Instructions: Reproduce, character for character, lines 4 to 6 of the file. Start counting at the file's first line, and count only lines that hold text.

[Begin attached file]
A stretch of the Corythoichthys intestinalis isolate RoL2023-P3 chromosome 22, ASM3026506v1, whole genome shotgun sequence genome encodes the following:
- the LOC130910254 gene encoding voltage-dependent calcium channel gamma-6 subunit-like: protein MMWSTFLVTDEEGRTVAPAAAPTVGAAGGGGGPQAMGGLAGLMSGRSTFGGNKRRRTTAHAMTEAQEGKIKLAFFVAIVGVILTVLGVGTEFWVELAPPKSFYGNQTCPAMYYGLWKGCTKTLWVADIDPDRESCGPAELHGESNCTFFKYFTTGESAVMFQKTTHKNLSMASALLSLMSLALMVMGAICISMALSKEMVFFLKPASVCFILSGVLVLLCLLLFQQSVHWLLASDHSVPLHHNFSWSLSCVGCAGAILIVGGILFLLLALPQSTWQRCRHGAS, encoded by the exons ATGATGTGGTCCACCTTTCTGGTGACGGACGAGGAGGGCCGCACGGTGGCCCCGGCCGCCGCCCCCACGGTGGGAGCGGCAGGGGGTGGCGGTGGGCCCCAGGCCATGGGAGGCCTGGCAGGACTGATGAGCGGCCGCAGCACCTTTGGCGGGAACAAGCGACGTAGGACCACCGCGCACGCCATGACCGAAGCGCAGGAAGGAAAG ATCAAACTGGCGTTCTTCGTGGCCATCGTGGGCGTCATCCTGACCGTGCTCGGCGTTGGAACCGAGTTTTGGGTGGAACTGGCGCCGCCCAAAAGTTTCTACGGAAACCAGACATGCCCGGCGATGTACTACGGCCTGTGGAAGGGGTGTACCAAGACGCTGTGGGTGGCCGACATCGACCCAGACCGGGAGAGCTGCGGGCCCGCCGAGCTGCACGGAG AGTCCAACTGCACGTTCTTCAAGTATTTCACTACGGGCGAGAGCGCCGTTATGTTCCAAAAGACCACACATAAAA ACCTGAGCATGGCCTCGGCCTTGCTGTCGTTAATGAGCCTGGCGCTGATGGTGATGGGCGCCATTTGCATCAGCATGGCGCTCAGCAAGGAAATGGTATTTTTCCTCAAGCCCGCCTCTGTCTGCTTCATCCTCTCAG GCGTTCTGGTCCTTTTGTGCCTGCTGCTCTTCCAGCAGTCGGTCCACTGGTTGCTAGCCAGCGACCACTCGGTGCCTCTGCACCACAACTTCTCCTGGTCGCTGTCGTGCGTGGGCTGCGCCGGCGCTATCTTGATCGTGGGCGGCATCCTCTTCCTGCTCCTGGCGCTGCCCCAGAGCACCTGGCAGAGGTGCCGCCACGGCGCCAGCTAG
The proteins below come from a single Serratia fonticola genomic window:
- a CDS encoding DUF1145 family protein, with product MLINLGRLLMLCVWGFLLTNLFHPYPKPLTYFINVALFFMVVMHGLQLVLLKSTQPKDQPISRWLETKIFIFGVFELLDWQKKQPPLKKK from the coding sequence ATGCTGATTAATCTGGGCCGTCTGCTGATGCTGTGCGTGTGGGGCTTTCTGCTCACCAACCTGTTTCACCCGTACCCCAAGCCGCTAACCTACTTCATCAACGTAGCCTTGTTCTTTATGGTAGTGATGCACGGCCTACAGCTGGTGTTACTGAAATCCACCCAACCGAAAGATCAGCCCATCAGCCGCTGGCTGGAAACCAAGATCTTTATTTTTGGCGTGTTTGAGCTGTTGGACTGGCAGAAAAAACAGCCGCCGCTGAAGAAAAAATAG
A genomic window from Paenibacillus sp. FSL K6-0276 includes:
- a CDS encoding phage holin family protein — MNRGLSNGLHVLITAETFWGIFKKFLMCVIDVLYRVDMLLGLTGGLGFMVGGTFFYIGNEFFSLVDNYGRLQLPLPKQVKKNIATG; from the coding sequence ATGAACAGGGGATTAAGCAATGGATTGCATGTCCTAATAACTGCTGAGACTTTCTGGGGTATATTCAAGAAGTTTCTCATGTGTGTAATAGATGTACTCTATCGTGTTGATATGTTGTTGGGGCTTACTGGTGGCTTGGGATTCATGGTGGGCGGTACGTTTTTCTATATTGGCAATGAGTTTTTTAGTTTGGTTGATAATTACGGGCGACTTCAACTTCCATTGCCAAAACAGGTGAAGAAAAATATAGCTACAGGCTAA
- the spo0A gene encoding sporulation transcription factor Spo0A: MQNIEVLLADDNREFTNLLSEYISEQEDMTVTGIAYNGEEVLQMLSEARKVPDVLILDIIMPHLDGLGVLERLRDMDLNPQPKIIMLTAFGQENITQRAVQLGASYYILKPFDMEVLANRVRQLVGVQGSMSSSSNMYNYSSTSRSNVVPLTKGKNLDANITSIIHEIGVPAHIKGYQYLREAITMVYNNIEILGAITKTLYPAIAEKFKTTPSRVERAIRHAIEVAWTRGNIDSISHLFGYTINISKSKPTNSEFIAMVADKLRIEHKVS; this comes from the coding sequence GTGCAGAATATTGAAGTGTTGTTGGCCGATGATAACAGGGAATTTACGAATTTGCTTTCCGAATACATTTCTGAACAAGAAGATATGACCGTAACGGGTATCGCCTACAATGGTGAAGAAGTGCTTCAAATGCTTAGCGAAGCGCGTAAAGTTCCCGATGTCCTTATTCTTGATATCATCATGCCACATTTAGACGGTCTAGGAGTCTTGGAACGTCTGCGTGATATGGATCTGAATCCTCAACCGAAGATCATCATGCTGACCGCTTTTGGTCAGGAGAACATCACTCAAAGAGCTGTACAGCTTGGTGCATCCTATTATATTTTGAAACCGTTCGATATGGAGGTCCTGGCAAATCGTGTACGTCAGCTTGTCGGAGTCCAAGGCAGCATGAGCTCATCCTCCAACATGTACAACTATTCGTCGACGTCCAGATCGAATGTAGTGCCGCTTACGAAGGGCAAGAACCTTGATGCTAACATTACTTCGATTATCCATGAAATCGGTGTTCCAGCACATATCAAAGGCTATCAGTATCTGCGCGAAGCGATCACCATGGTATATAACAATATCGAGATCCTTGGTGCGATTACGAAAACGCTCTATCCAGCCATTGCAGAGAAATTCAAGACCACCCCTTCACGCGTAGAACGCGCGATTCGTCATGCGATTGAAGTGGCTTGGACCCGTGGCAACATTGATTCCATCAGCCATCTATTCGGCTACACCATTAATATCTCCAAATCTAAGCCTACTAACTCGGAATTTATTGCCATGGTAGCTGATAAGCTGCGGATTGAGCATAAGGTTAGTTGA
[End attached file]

- a CDS encoding DUF1145 family protein, with product MLINLGRLLMLCVWGFLLTNLFHPYPKPLTYFINVALFFMVVMHGLQLVLLKSTQPKDQPISRWLETKIFIFGVFELLDWQKKQPPLKKK from the coding sequence ATGCTGATTAATCTGGGCCGTCTGCTGATGCTGTGCGTGTGGGGCTTTCTGCTCACCAACCTGTTTCACCCGTACCCCAAGCCGCTAACCTACTTCATCAACGTAGCCTTGTTCTTTATGGTAGTGATGCACGGCCTACAGCTGGTGTTACTGAAATCCACCCAACCGAAAGATCAGCCCATCAGCCGCTGGCTGGAAACCAAGATCTTTATTTTTGGCGTGTTTGAGCTGTTGGACTGGCAGAAAAAACAGCCGCCGCTGAAGAAAAAATAG
A genomic window from Paenibacillus sp. FSL K6-0276 includes:
- a CDS encoding phage holin family protein — MNRGLSNGLHVLITAETFWGIFKKFLMCVIDVLYRVDMLLGLTGGLGFMVGGTFFYIGNEFFSLVDNYGRLQLPLPKQVKKNIATG; from the coding sequence ATGAACAGGGGATTAAGCAATGGATTGCATGTCCTAATAACTGCTGAGACTTTCTGGGGTATATTCAAGAAGTTTCTCATGTGTGTAATAGATGTACTCTATCGTGTTGATATGTTGTTGGGGCTTACTGGTGGCTTGGGATTCATGGTGGGCGGTACGTTTTTCTATATTGGCAATGAGTTTTTTAGTTTGGTTGATAATTACGGGCGACTTCAACTTCCATTGCCAAAACAGGTGAAGAAAAATATAGCTACAGGCTAA